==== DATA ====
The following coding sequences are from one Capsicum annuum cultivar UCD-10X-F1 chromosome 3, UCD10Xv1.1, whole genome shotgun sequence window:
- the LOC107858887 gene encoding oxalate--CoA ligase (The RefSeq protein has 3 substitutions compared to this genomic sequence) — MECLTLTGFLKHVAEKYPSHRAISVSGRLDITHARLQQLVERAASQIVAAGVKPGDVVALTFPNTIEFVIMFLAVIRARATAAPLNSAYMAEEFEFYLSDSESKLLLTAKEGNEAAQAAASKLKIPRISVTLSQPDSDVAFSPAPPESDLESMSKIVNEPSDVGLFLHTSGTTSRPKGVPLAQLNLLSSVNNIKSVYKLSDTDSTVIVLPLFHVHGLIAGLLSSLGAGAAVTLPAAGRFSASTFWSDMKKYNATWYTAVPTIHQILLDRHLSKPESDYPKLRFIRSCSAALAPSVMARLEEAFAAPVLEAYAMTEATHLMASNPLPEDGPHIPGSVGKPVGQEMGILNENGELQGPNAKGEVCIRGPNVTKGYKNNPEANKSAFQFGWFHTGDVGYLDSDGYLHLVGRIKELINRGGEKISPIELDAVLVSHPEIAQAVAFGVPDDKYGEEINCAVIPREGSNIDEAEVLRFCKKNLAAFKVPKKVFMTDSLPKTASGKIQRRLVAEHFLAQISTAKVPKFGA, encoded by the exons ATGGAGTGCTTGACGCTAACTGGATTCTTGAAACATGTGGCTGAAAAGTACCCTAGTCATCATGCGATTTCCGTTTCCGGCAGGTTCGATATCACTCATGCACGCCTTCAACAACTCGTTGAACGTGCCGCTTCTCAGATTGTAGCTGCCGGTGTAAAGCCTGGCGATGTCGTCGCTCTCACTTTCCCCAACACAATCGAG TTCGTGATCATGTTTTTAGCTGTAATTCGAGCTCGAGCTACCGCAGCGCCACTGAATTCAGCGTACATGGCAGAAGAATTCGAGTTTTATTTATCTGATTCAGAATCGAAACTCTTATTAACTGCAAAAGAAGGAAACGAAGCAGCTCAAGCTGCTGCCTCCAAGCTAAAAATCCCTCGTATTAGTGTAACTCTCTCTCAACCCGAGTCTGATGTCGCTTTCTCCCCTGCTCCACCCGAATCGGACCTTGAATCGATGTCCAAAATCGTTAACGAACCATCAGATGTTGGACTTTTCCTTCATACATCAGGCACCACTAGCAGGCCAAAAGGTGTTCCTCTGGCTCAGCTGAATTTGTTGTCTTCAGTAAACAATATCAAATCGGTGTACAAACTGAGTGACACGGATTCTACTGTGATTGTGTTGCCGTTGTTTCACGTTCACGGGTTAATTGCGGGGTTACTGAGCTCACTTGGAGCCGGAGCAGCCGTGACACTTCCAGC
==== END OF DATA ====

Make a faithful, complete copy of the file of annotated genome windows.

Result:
The following coding sequences are from one Capsicum annuum cultivar UCD-10X-F1 chromosome 3, UCD10Xv1.1, whole genome shotgun sequence window:
- the LOC107858887 gene encoding oxalate--CoA ligase (The RefSeq protein has 3 substitutions compared to this genomic sequence) — MECLTLTGFLKHVAEKYPSHRAISVSGRLDITHARLQQLVERAASQIVAAGVKPGDVVALTFPNTIEFVIMFLAVIRARATAAPLNSAYMAEEFEFYLSDSESKLLLTAKEGNEAAQAAASKLKIPRISVTLSQPDSDVAFSPAPPESDLESMSKIVNEPSDVGLFLHTSGTTSRPKGVPLAQLNLLSSVNNIKSVYKLSDTDSTVIVLPLFHVHGLIAGLLSSLGAGAAVTLPAAGRFSASTFWSDMKKYNATWYTAVPTIHQILLDRHLSKPESDYPKLRFIRSCSAALAPSVMARLEEAFAAPVLEAYAMTEATHLMASNPLPEDGPHIPGSVGKPVGQEMGILNENGELQGPNAKGEVCIRGPNVTKGYKNNPEANKSAFQFGWFHTGDVGYLDSDGYLHLVGRIKELINRGGEKISPIELDAVLVSHPEIAQAVAFGVPDDKYGEEINCAVIPREGSNIDEAEVLRFCKKNLAAFKVPKKVFMTDSLPKTASGKIQRRLVAEHFLAQISTAKVPKFGA, encoded by the exons ATGGAGTGCTTGACGCTAACTGGATTCTTGAAACATGTGGCTGAAAAGTACCCTAGTCATCATGCGATTTCCGTTTCCGGCAGGTTCGATATCACTCATGCACGCCTTCAACAACTCGTTGAACGTGCCGCTTCTCAGATTGTAGCTGCCGGTGTAAAGCCTGGCGATGTCGTCGCTCTCACTTTCCCCAACACAATCGAG TTCGTGATCATGTTTTTAGCTGTAATTCGAGCTCGAGCTACCGCAGCGCCACTGAATTCAGCGTACATGGCAGAAGAATTCGAGTTTTATTTATCTGATTCAGAATCGAAACTCTTATTAACTGCAAAAGAAGGAAACGAAGCAGCTCAAGCTGCTGCCTCCAAGCTAAAAATCCCTCGTATTAGTGTAACTCTCTCTCAACCCGAGTCTGATGTCGCTTTCTCCCCTGCTCCACCCGAATCGGACCTTGAATCGATGTCCAAAATCGTTAACGAACCATCAGATGTTGGACTTTTCCTTCATACATCAGGCACCACTAGCAGGCCAAAAGGTGTTCCTCTGGCTCAGCTGAATTTGTTGTCTTCAGTAAACAATATCAAATCGGTGTACAAACTGAGTGACACGGATTCTACTGTGATTGTGTTGCCGTTGTTTCACGTTCACGGGTTAATTGCGGGGTTACTGAGCTCACTTGGAGCCGGAGCAGCCGTGACACTTCCAGC